How do I make a Hydrangea turn from pink to blue?

Hydrangeas need two conditions to turn from pink to blue: they need an acid soil and aluminium or iron salts in the soil.


What is an acid soil?


In chemistry lessons at school, we all learnt that distilled water has a neutral pH of 7. In horticulture, however, a neutral pH is generally classed as 6.5. Any soil with a pH lower than 6.5 is acidic and any soil with a pH higher than 6.5 is alkaline. You can test your soil using a pH testing kit – we stock them at Greenshutters Nurseries & Garden Centre. I do not recommend using the cheap pH meters that are available as they are generally not accurate. A simpler method is often to look at gardens nearby and see what plants are growing locally. If you see plants like Rhododendrons, Camellias and Pieris growing happily in the soil near you, then chances are your soil is acidic.


Acid soils tend to be peaty or sandy soils. In general, clay soils are not very acidic. Chalky soils are alkaline. You can make your soil more acid by adding ericaceous compost or Irish moss peat. Ericaceous compost has a pH of about 5.0 to 5.5, so is acidic, whereas an ordinary multipurpose compost will have a pH of 6.0 to 6.5.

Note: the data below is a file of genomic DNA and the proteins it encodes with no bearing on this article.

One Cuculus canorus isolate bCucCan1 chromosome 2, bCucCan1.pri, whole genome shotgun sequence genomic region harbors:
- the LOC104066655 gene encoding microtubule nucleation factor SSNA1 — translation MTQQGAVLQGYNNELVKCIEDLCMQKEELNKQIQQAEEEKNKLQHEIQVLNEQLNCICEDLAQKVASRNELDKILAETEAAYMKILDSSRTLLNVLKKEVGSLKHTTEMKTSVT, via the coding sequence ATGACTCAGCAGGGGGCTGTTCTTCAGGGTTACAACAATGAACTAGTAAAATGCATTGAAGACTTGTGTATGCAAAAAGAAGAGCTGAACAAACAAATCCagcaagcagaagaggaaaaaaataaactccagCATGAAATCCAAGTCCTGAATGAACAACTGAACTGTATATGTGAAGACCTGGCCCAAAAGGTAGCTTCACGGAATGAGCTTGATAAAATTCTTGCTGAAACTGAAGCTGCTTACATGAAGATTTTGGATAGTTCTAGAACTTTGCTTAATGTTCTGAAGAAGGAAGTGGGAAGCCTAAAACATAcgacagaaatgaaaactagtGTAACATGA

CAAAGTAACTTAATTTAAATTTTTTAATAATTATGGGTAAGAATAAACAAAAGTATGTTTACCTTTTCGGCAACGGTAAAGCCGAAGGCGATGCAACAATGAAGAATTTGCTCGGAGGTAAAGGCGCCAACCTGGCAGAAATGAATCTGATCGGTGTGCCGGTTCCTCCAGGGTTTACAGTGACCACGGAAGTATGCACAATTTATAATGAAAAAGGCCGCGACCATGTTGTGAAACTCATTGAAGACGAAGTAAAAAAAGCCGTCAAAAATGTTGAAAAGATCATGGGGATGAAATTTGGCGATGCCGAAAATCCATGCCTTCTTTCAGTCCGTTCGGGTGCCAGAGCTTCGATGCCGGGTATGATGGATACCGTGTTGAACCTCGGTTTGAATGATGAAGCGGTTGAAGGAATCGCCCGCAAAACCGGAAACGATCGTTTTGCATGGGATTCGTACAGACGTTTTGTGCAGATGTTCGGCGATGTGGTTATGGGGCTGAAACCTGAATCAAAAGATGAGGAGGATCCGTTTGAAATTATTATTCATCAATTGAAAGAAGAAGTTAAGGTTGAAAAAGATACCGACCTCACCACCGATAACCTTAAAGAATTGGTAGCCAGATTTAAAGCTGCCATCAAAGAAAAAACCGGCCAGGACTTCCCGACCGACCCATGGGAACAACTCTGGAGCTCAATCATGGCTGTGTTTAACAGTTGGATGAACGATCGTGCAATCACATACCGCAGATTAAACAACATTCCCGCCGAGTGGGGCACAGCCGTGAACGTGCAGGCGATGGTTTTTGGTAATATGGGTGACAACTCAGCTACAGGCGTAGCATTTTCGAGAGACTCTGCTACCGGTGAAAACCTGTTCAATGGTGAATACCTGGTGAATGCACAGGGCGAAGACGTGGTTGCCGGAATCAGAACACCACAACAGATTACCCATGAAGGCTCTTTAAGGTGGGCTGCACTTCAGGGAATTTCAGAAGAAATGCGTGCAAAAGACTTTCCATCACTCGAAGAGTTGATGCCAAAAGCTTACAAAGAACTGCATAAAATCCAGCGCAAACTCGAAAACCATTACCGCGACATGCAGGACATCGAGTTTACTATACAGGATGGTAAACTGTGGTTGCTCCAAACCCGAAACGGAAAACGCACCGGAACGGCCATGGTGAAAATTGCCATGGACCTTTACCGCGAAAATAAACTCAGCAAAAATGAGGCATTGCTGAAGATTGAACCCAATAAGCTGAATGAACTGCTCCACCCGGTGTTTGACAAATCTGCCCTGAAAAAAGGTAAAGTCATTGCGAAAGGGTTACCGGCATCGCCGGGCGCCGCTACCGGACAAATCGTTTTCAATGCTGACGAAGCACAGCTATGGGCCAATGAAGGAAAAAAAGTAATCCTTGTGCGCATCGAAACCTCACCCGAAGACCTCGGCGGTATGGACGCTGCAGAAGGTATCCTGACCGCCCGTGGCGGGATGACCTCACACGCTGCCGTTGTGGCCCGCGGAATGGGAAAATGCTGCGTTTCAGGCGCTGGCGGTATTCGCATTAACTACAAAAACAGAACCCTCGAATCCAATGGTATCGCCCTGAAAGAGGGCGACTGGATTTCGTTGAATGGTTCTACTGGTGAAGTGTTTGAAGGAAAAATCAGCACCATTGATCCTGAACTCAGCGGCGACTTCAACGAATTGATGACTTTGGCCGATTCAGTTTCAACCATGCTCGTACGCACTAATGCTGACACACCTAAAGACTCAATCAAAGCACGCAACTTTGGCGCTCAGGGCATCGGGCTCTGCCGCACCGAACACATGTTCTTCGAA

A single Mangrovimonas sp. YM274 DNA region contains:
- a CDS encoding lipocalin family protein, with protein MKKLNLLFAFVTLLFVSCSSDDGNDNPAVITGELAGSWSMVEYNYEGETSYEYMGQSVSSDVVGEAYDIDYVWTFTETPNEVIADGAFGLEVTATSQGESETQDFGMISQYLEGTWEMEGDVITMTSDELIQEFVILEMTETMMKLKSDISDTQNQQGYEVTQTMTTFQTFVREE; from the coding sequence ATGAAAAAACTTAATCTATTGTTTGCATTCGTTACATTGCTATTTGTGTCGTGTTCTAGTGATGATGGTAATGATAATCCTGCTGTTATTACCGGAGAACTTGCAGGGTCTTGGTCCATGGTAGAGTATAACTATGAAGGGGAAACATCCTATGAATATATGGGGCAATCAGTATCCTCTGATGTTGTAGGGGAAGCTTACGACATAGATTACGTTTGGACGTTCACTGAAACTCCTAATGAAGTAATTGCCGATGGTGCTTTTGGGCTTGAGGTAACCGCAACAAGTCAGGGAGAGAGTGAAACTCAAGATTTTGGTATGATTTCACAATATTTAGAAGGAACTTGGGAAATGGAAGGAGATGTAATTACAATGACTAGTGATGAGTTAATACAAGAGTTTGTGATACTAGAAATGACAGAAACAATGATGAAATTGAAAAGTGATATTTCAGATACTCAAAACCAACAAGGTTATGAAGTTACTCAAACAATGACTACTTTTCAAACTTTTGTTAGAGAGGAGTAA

Mulching (putting a layer 5-10 cm thick on top of the soil) with Irish moss peat is particularly effective as Irish moss peat has a pH of about 4.0 – much too acidic for most plants to grow in, but when mixed with a neutral or alkaline soil, it reduces the pH of the soil. If you want to keep the soil around a plant acidic, then mulch with Irish moss peat once a year and let the worms mix the peat into the soil.


Alternatively, you can grow Hydrangeas in a pot. Hydrangeas will grow in either multipurpose or ericaceous compost but if you want them to turn blue, it is best to pot them in ericaceous compost.


How do I add Aluminium and Iron salts to the soil?

If your soil does not naturally have aluminium or iron salts in the soil, it can easily be added by mixing Hydrangea Colourant into the soil. People say that adding rusty nails to the soil or compost will turn Hydrangeas blue, I’ve never tried it so I couldn’t say whether it really works or not. Hydrangea Colourant, on the other hand, is a mixture of Iron salts and Aluminium Sulphate. It can be added to the soil on potting or planting or, for established plants, dissolve the Hydrangea Colourant in water and water your Hydrangeas with it every week during the growing season (March to September). If you do this, then your light pink varieties will turn blue and the dark pink varieties will turn mauve-blue.


However, if you want your hydrangea to stay pink, then grow it in a neutral or alkaline soil.

Roger Eavis